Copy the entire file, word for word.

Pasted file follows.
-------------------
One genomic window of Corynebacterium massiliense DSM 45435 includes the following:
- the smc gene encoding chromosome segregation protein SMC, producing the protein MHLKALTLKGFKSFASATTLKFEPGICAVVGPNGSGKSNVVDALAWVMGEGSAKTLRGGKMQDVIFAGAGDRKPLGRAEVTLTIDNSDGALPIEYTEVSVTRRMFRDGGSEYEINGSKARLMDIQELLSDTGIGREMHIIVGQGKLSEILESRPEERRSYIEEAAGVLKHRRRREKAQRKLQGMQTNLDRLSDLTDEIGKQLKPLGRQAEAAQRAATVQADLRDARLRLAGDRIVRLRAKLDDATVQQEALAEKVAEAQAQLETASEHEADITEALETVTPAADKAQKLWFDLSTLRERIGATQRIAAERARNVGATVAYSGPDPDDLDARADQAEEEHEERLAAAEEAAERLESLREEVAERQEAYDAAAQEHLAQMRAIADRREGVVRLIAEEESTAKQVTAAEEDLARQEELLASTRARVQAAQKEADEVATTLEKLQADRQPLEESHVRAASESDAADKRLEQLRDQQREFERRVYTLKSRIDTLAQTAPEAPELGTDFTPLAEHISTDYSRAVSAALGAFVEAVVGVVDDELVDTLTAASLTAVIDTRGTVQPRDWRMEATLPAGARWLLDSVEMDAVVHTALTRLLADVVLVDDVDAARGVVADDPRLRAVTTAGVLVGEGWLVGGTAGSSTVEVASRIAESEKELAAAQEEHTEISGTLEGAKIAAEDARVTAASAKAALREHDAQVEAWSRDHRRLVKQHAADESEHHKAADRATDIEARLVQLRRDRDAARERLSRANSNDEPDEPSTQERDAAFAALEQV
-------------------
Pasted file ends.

One genomic window of Corynebacterium massiliense DSM 45435 includes the following:
- the smc gene encoding chromosome segregation protein SMC, producing the protein MHLKALTLKGFKSFASATTLKFEPGICAVVGPNGSGKSNVVDALAWVMGEGSAKTLRGGKMQDVIFAGAGDRKPLGRAEVTLTIDNSDGALPIEYTEVSVTRRMFRDGGSEYEINGSKARLMDIQELLSDTGIGREMHIIVGQGKLSEILESRPEERRSYIEEAAGVLKHRRRREKAQRKLQGMQTNLDRLSDLTDEIGKQLKPLGRQAEAAQRAATVQADLRDARLRLAGDRIVRLRAKLDDATVQQEALAEKVAEAQAQLETASEHEADITEALETVTPAADKAQKLWFDLSTLRERIGATQRIAAERARNVGATVAYSGPDPDDLDARADQAEEEHEERLAAAEEAAERLESLREEVAERQEAYDAAAQEHLAQMRAIADRREGVVRLIAEEESTAKQVTAAEEDLARQEELLASTRARVQAAQKEADEVATTLEKLQADRQPLEESHVRAASESDAADKRLEQLRDQQREFERRVYTLKSRIDTLAQTAPEAPELGTDFTPLAEHISTDYSRAVSAALGAFVEAVVGVVDDELVDTLTAASLTAVIDTRGTVQPRDWRMEATLPAGARWLLDSVEMDAVVHTALTRLLADVVLVDDVDAARGVVADDPRLRAVTTAGVLVGEGWLVGGTAGSSTVEVASRIAESEKELAAAQEEHTEISGTLEGAKIAAEDARVTAASAKAALREHDAQVEAWSRDHRRLVKQHAADESEHHKAADRATDIEARLVQLRRDRDAARERLSRANSNDEPDEPSTQERDAAFAALEQV